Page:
So ever since I completed my Royal Canal Run I’ve felt like a barge without a rudder, stuck up out of the water and unable to go anywhere.
It would be wrong to say that I didn’t need the rest, a holiday and some time to recover. Aching joints demanded it and I think it took a while for me to realize I needed to increase my food intake to promote recovery.
That said in the last few days I’ve accepted that my recent stress levels haven’t been helped by my lack of having a normal adherence to a plan, to having a goal to strive for.
After achieving two major goals (100 Marathons and The Royal Canal Run) within 3 weeks of each other I really have had nothing to focus on since the end of June.
Financial realities and some other travel commitments next year really mean I have to take my eyes off the big ticket items I want to shoot for so I need to look for something closer to home.
So given I’ve ran the Royal Canal I guess it makes perfect sense to go for the double, look south and go for the Grand Canal.
Some would say the Grand Canal should be that bit easier as it is several miles shorter than the Royal. However the quality of the towpath on the Grand Canal is considerably less than that of the Royal so I expect it may actually be tougher.
I don’t think I will put in the same level of research into running the Grand as I did the Royal. Living by the Royal I was fascinated by its history (and misfortune) and the dogged persistence of those involved in bringing it back from desolation to the thriving Greenway and navigable inland waterway it is now.
There’s no denying that the Grand Canal was the more successful of the pair and with the great fleet of barges that once worked it has a deep and detailed history but for now my focus is going to be on just running it from Camden Lock at the Liffey to where it meets the Shannon just west of Shannon Harbour.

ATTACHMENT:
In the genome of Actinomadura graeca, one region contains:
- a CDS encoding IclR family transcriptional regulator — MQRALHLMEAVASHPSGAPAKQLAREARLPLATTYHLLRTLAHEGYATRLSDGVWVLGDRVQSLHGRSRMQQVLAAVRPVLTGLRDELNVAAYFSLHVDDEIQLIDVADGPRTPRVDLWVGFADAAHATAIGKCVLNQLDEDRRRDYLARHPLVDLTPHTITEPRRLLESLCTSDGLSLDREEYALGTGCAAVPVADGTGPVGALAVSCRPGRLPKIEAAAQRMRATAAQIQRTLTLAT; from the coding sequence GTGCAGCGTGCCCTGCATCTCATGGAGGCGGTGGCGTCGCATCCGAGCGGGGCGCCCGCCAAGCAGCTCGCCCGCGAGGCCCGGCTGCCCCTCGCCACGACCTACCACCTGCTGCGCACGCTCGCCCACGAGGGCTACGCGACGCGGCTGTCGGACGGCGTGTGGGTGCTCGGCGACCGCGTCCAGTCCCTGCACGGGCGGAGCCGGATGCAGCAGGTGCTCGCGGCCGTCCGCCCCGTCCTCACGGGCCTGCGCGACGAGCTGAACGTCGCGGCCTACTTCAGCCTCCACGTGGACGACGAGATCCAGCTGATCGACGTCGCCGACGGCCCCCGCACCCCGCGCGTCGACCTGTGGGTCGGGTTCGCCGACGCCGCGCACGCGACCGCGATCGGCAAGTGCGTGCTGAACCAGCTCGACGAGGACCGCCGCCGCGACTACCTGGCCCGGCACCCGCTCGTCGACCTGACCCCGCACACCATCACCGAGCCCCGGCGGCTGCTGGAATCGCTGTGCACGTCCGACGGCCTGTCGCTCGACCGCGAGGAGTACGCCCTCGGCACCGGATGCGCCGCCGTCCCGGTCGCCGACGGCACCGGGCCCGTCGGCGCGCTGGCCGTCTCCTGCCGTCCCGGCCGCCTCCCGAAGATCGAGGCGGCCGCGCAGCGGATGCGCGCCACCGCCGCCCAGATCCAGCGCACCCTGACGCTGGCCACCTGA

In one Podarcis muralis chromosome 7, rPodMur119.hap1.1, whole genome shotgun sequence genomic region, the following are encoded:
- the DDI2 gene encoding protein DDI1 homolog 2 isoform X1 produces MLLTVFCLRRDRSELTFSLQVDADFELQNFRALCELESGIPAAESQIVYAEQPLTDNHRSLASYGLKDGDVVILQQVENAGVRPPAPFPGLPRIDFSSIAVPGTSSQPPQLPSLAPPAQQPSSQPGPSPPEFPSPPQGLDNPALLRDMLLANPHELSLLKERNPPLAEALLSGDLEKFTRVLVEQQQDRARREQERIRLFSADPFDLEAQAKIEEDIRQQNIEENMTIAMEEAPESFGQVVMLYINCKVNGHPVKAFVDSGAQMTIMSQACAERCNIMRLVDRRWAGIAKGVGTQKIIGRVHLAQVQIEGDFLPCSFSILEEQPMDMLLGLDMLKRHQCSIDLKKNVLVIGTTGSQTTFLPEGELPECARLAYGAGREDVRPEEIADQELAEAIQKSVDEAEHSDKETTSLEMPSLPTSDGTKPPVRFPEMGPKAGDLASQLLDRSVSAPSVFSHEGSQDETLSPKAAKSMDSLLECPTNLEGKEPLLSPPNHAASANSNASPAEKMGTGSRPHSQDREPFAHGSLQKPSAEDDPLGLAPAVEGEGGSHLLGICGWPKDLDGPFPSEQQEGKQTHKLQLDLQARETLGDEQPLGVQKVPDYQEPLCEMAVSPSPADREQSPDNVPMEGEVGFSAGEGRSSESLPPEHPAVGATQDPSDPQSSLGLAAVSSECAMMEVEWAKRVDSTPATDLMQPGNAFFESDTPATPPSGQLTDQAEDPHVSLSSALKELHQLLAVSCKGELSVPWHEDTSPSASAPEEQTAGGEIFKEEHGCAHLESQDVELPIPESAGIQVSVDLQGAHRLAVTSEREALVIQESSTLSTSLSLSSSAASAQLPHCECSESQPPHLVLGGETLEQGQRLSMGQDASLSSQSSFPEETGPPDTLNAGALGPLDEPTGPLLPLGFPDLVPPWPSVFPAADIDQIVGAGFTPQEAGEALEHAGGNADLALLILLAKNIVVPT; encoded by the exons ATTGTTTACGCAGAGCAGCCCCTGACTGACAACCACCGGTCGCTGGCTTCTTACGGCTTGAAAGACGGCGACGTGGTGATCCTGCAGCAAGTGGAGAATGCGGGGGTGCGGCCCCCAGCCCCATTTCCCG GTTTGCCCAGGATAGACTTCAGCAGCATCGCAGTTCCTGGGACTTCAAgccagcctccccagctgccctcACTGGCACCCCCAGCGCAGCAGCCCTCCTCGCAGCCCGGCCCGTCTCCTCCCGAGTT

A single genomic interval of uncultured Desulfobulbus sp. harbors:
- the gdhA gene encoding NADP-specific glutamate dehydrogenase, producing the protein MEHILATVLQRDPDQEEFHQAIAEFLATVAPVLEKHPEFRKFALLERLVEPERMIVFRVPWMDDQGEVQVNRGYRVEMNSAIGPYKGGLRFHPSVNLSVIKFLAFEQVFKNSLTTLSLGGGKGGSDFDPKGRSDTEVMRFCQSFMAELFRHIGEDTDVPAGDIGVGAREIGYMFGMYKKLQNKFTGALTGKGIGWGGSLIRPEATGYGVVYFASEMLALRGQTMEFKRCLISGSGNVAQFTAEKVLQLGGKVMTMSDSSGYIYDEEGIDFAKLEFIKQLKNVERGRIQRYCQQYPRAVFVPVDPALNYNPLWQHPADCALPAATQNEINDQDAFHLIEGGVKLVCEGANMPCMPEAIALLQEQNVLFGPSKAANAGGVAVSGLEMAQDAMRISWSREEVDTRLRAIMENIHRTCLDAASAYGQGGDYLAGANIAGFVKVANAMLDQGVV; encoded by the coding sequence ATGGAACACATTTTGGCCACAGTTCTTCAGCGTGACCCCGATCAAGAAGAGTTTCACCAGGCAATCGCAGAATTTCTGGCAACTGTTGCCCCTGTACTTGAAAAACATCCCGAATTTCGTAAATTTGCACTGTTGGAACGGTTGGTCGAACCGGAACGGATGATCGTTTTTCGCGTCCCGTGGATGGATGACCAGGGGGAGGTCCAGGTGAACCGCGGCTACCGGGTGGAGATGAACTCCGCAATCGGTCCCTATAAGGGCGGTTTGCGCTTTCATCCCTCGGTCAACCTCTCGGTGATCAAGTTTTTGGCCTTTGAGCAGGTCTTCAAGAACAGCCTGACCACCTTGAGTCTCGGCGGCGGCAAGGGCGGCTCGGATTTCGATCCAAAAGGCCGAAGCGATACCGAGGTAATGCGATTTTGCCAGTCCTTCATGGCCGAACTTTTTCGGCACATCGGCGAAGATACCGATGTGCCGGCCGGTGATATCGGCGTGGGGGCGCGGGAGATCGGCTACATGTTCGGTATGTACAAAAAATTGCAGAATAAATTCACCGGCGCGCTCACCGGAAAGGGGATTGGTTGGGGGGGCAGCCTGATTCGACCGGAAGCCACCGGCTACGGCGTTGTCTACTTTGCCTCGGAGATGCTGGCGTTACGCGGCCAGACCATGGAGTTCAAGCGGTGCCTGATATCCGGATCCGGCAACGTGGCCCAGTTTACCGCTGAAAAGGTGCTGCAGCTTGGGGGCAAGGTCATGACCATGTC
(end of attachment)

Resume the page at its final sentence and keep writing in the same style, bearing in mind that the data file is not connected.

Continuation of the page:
My first task will be to get my distance legs back. Up until today my next planned distance event was to be the Dublin Marathon but I am eager to get started and to also move on from being able to say “I’ve ran 100 marathons” to being able to say “I’ve ran more than 100 marathons”.
So I have signed up for the East of Ireland Marathon in Tirmoghan on the 31st of August to get me motivated. From there I will need to start recceing the route, breaking it down into sections so I can build up a map and find out what I’m letting myself in for. This was one of the more enjoyable parts of the logistics of running the Royal Canal, albeit it was easier as the adjacent train line made it easier to get to and from my start and finish points.
This time I won’t be limiting myself by starting at midnight and trying to run it inside a single day, nor will I tie myself to doing it on the summer solstice and a weekday. It will be my intention to declare a Fastest Known Time route and it will be my intention to record an FKT on the route but this time I will keep things a little simpler.
So let the research begin, let the training plan come together and should anyone fancy a long slow run along the banks of the Grand Canal give me a shout. I hope to bring this altogether over the winter for a run in late spring.
Winter miles bring summer smiles!